Steven Reiss stated in his article Multifaceted Nature of Intrinsic Motivation: The Theory of 16 Basic Desires that motives “may reveal a person’s values.” This directly applies to idealism, for people motivated by their ideals will make their spaces a way to show those ideals, values, or things they believe in. Sometimes it’s not obvious to others, for only the owner of the space and the objects inside knows what those objects mean.

The ideal of patriotism is often seen in government buildings. At Dallas City Hall, flags rise high above the mostly horizontal building, catching the eye of passers-by. This visual hierarchy of the flags above all else around shows that priority of country. A city hall would be expected to give the sense of love and support for the country. The ideal of patriotism can also be taken to a smaller scale. For example, in a home, an English flag can by displayed prominently for all viewers to see. This shows the occupants’ support of England. It may be their heritage, support for a sports team there, or any other reason, but only the occupants know exactly what.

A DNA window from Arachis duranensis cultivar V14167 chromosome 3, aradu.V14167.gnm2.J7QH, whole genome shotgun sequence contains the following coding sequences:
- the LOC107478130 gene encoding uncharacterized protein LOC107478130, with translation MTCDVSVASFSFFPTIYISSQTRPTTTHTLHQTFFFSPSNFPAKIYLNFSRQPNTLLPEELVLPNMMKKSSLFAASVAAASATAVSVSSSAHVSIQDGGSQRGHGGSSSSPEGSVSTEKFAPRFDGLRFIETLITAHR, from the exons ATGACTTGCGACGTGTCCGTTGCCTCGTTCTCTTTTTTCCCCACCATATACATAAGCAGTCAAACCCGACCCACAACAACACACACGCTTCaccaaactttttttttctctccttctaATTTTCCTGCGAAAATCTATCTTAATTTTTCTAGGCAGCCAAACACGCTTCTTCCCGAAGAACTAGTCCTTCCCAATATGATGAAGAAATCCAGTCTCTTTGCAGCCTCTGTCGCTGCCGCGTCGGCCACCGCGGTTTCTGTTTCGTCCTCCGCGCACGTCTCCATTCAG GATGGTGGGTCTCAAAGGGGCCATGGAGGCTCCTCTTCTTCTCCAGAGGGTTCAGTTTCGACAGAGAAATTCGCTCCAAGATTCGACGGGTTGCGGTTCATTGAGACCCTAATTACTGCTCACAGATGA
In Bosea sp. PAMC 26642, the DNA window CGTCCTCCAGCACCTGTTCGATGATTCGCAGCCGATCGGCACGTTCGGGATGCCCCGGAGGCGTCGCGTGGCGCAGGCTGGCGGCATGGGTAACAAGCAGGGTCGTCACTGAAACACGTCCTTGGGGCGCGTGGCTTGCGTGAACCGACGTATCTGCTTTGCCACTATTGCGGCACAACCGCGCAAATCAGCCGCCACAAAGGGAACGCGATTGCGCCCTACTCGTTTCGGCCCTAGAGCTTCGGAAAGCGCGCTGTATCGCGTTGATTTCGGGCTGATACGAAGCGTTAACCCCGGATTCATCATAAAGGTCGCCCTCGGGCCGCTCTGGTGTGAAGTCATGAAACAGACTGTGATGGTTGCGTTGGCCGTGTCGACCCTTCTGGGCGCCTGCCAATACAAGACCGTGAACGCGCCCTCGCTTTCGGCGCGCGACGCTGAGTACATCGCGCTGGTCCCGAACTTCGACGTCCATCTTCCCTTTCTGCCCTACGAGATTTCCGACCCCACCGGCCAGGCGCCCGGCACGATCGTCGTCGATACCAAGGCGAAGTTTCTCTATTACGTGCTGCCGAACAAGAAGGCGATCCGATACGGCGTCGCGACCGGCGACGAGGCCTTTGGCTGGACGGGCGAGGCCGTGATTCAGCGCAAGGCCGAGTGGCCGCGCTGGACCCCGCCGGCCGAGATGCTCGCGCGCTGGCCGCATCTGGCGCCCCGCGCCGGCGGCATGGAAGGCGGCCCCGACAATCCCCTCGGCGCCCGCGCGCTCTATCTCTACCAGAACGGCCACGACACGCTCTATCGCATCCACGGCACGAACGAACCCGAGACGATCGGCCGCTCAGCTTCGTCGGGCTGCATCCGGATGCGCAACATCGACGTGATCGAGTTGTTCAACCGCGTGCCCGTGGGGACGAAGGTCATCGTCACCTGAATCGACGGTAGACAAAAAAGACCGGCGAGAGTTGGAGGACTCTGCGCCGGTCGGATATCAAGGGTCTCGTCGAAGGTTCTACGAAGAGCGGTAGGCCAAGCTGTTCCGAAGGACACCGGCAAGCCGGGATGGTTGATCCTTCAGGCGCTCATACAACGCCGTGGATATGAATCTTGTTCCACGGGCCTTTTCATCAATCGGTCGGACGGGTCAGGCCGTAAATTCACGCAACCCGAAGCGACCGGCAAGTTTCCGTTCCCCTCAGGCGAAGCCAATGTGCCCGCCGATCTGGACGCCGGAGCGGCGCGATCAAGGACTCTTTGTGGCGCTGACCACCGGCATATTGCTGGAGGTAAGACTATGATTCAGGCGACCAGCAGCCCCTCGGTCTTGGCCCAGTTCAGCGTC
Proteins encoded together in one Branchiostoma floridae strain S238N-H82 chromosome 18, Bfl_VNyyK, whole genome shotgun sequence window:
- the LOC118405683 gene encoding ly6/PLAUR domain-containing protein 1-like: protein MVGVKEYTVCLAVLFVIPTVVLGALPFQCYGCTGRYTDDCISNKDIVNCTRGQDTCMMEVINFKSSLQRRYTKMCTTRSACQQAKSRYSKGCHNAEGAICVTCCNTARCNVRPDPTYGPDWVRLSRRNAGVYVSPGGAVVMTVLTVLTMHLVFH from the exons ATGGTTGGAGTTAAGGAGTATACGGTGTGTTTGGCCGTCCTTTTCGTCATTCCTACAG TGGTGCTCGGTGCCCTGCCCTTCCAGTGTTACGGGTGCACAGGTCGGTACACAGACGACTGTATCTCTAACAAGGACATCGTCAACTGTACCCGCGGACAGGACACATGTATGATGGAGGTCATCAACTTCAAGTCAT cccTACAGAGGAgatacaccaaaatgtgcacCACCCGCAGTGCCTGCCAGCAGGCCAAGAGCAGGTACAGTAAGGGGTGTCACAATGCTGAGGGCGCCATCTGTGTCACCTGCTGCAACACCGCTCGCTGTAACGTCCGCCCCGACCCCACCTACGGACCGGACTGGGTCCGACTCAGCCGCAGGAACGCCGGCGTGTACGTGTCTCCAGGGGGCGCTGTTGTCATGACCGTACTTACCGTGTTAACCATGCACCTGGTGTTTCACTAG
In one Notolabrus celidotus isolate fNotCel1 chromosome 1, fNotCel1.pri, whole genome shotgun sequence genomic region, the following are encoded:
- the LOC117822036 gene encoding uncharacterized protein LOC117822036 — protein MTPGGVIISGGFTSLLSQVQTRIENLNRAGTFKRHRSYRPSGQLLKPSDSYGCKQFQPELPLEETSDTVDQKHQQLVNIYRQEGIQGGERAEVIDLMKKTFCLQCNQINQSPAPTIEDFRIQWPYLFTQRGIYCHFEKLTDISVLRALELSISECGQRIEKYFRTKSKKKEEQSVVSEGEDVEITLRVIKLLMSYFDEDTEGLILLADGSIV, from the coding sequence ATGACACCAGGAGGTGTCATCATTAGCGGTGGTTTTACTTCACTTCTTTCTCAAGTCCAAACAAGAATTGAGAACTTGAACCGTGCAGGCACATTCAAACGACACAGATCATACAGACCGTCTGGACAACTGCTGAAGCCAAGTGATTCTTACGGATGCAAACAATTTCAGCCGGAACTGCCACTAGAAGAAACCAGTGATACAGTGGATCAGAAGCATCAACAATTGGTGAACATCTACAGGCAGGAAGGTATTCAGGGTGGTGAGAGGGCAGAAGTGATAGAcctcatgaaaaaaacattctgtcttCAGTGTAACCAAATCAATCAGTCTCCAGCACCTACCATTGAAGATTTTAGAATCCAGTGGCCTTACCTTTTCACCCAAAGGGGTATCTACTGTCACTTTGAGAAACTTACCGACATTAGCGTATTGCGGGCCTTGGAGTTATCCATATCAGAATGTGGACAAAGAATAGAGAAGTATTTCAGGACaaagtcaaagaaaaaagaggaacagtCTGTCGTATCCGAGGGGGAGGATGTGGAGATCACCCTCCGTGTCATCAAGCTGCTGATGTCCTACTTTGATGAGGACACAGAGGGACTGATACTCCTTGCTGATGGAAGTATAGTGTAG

Another thing that people may want to communicate to others is their religion. The image below is St. Mary’s Cathedral in San Francisco. Designed in a rather non traditional way, the building design still creates a striking effect on the interior. The reverence that one feels is heightened by the eye being drawn to the speaker at the front of the chapel, and ultimately upwards towards God. This design clearly shows the ideals of the people in the space. Similarly, the next image shows a Buddhist temple with iconic images or statues. These visuals in a low, intimate lighting condition convey the beliefs and worship of these occupants.

The final image of a bedroom shows that its occupant is a huge supporter of peace, seen in the two posters that have the words peace, diversity, strength, and nonviolence. By what the owner of the room put in it, one gets the idea that this person is a dedicated supporter of world peace, and he or she probably brings those posters to demonstrations. This person is clearly unafraid to show others his or her ideals, and probably welcomes the objects’ use as conversation starters. Overall, the design of these spaces took motivation from idealism, using the design as a tool for nonverbal communication of the occupants’ ideals.

St. Mary's Cathedral Buddhist Temple Peace bedroom


September 1, 2009